A re-think for the think-tank on ATM policy.
Yesterday, during the World ATM Congress, a group of industry players launched a think-tank on how the efficiency and performance of air traffic management (ATM) can be improved through greater market liberalisation. I have worked the related policy questions for close to 20 years, first at IATA and then at CANSO in its representation to ICAO, so I cannot help but comment on yet another noble initiative…. Unfortunately, over the years there has been lots of study and debate, but little action to effect the real change we want to see. If we want to improve the efficiency and performance of ATM, and fundamentally change how air navigation services are provided, then we would do well to look to the past – how it all started – with a view to what the future could look like.
In the early days of commercial aviation, it was the airlines themselves that provided for their own navigation aids. Companies like KLM and Imperial Airways established beacons along their routes to the far east. And, traffic control techniques at airports were introduced by the airports themselves, working with the aircraft operators. This all changed after WWII, with the signing of the Chicago Convention wherein each contracting State committed to provide air navigation facilities and services in accordance with international standards. In essence, the responsibility for these tasks was taken away from the airlines and airports. Unfortunately, liberalisation of air traffic management as proposed in the policy paper, either through competition for selected ATM services (i.e. competition for the market) or corporatised (or privatised) ANSPs operating independent of government, does not offer a suitable alternative to true competition (i.e. competition in the market) since both approaches can be gamed by the actors involved. This approach would amount to a mere “tinkering at the edges”, and has already been variously tried.
The best way to accomplish true competition and real change is to turn over the responsibility of service provision back to those who do in fact compete in the market – the airlines themselves (“Sorry, as States we have made a mess of it, and we wish to turn the responsibility of service provision back over to you!”) In meeting this responsibility, the airlines can contract with global companies that provide the communications, navigation and surveillance services that are needed en route in a more efficient manner, much of which is now already satellite-based, and making full use of modern aircraft capabilities. Airports likewise can contract with entities that provide traffic control services in and around the airport, or provide the services themselves. These services would need to be provided at competitive prices since airlines can and do make choices on where they fly and at what frequency. Airports have long maintained that they compete for traffic, thus it stands to reason that they are already incentivised to be cost-competitive. If they are not, their connectivity to the world and the cities they serve will suffer.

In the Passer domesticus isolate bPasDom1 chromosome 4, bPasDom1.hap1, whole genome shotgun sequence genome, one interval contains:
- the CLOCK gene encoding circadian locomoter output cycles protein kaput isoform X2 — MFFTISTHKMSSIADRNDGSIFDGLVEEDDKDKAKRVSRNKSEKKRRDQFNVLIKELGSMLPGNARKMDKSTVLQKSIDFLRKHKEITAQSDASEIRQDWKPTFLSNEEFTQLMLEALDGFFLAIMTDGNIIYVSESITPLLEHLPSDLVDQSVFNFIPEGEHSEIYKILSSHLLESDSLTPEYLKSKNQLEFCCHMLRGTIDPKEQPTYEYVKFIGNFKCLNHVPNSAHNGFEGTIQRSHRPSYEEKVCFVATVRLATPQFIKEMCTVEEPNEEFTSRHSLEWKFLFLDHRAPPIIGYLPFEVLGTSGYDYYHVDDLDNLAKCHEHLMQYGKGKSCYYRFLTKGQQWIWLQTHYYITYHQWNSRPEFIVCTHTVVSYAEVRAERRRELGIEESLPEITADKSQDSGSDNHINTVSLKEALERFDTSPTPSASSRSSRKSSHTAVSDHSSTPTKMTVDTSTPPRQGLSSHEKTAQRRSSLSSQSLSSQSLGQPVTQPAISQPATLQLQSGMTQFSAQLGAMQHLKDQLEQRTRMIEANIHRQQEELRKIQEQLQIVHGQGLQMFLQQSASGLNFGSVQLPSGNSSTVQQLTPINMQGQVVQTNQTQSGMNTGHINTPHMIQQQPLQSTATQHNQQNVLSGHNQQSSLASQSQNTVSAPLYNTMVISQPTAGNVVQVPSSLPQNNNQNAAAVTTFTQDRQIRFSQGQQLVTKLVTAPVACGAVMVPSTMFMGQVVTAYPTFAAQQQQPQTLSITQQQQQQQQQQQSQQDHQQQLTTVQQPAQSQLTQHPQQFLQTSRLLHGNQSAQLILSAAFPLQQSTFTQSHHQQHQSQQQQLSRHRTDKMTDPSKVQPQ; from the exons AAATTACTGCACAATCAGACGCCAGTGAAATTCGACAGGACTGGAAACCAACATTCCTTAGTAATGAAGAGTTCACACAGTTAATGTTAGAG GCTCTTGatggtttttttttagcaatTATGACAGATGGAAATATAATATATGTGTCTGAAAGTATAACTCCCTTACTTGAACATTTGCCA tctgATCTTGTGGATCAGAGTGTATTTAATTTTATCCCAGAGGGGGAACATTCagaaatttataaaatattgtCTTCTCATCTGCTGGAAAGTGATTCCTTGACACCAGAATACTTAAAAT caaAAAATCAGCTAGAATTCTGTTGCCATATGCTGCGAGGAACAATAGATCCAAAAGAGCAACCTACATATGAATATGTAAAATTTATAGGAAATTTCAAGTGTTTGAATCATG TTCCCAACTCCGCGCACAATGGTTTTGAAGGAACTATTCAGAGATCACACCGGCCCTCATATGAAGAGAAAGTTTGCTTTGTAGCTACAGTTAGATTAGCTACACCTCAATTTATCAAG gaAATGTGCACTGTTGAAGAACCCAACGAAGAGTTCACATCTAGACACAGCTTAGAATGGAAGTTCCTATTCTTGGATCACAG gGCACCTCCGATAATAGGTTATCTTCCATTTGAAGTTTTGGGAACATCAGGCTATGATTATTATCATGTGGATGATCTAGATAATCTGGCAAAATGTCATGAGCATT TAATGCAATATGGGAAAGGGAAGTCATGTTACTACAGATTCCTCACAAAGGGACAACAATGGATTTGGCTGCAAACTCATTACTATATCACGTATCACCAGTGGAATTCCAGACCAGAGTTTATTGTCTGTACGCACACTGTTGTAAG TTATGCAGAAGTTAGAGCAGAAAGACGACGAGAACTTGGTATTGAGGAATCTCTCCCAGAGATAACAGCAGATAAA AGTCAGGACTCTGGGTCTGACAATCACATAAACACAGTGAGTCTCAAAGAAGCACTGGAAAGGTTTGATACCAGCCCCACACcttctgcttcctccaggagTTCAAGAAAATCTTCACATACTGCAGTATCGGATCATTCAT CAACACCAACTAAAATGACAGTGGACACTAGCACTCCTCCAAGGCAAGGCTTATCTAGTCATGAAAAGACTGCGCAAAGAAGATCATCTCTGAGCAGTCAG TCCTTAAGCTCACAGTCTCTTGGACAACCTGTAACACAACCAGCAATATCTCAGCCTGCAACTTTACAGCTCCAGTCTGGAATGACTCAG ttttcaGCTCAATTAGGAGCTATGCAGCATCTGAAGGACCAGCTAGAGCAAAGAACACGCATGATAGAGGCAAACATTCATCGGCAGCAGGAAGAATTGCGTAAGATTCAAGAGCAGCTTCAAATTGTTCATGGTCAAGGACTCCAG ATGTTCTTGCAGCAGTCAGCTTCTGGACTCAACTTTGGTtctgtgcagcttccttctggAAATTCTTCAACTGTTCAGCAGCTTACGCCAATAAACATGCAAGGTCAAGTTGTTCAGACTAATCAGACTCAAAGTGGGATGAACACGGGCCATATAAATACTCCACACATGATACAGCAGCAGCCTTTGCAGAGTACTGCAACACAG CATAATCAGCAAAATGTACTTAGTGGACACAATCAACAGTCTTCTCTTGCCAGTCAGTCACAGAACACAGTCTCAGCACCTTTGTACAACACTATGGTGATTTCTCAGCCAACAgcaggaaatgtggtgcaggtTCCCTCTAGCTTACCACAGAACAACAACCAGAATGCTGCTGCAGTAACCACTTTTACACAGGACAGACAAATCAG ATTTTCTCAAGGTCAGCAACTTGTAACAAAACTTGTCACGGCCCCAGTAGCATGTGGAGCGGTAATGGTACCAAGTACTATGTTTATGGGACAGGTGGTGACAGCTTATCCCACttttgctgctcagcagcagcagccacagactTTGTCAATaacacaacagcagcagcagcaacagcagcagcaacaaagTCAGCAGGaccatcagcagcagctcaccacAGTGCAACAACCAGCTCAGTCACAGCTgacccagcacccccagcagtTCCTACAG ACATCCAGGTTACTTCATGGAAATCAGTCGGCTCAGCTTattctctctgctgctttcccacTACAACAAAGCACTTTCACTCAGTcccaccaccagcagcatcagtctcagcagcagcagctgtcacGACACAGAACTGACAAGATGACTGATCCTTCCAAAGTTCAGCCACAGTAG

Article 28 of the Chicago Convention will at the very least need to be re-interpreted to reflect modern times and available technology. At worst, it will need to be rewritten to reflect the fundamental responsibility that only the State can and should provide – regulatory oversight. States should ensure that aircraft operators have made the necessary arrangements for the availability of facilities and services to facilitate air navigation in a safe manner, to be provided in accordance with international standards and practices agreed for the most part by the industry itself. This will also put a stop to the micro-management by the regulatory community in a service function that should rightly rest with industry. The pace of technological change is just too fast for ICAO and the regulatory community to keep pace, and therefore it must adopt a performance-based regulatory regime.
Yes, what I am suggesting is radical. It entails a break-up of the monopoly air navigation services industry and a fundamental restructure that will result in new organisational forms and arrangements. This is not dissimilar to telecommunications deregulation and the break-up of the PTTs in the 1980s and 90s, which was urged on by public calls for dependable, technologically advanced and reasonably priced services. Further, the advent of the internet has been a significant disruptive force for the telecommunications industry. Such disruptive forces are equally at play for air traffic management that can render the role of the air navigation service provider irrelevant. States can best serve this industry by preparing it for competition, for it will be overrun by technology advancements. The question is: will the industry step up and be the change it wants to see?